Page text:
Attention to Television and Some Methods for Its Measurement: Tom Grimes and Jeanne Meadowcroft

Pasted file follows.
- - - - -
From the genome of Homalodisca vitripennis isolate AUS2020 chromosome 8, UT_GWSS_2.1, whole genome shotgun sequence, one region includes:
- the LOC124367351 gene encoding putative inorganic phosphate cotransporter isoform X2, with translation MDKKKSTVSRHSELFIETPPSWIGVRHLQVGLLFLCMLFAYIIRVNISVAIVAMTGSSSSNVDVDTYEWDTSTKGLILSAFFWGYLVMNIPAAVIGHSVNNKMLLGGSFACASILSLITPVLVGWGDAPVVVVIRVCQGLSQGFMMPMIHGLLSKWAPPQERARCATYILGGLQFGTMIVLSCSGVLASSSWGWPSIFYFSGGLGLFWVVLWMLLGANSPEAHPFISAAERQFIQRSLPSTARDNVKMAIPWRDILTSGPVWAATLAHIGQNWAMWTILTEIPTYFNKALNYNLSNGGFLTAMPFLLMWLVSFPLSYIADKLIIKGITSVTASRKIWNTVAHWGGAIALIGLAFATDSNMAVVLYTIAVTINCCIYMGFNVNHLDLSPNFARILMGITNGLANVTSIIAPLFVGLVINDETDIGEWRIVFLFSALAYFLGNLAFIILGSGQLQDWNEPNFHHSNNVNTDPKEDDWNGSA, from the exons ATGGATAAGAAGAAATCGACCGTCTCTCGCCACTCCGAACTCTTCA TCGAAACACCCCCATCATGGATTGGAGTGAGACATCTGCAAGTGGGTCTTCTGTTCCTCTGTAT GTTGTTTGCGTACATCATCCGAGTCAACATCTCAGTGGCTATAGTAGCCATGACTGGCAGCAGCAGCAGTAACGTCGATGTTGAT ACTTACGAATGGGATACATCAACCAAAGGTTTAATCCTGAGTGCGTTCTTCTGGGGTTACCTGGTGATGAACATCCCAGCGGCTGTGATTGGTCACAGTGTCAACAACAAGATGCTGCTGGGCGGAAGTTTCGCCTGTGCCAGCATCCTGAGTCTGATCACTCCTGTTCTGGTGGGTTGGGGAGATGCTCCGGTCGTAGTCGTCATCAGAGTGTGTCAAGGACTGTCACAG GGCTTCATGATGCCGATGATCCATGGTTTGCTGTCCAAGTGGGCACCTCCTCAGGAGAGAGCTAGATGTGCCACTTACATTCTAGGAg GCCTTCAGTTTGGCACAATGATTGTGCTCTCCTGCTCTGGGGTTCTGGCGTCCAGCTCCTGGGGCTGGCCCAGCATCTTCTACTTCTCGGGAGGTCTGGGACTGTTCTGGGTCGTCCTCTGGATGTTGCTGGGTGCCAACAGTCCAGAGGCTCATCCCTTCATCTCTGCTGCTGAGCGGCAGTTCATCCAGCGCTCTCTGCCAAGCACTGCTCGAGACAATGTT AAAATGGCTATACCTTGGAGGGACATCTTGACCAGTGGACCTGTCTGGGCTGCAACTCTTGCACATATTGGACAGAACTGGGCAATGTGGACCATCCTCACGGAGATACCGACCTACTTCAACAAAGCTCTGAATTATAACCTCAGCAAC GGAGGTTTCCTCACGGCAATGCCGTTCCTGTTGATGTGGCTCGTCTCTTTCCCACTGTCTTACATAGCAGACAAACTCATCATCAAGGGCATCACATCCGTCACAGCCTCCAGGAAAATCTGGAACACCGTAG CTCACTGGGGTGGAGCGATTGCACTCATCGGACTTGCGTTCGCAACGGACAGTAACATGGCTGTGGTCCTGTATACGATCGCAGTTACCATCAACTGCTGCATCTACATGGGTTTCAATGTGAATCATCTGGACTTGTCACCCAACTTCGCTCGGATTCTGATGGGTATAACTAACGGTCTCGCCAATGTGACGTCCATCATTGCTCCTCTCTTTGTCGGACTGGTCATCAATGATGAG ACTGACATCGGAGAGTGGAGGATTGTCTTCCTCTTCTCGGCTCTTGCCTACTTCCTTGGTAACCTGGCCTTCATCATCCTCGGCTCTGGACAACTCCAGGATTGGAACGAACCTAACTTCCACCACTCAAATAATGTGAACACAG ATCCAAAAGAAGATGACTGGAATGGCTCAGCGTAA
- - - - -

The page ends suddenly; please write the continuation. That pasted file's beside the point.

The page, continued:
M EASURING attention is difficult because attention processes often can-not be observed directly. So researchers, primarily experimental psy-chologists, have developed indirect observation and measurement techniques to give them a window into the "black box" of cognition. It is not surprising that measuring attention can seem to be a highly specialized endeavor, one that could prompt a researcher in communication to wonder whether attention is a useful communication variable. We will offer an explanation of why attention should be isolated and studied as an independent variable, as well as provide an overview of some of the methods used to measure attention to television. Finally, we will review selected communication studies to illustrate the range of research on attention. Let us begin by answering some commonly asked questions about attention and its role in communication research.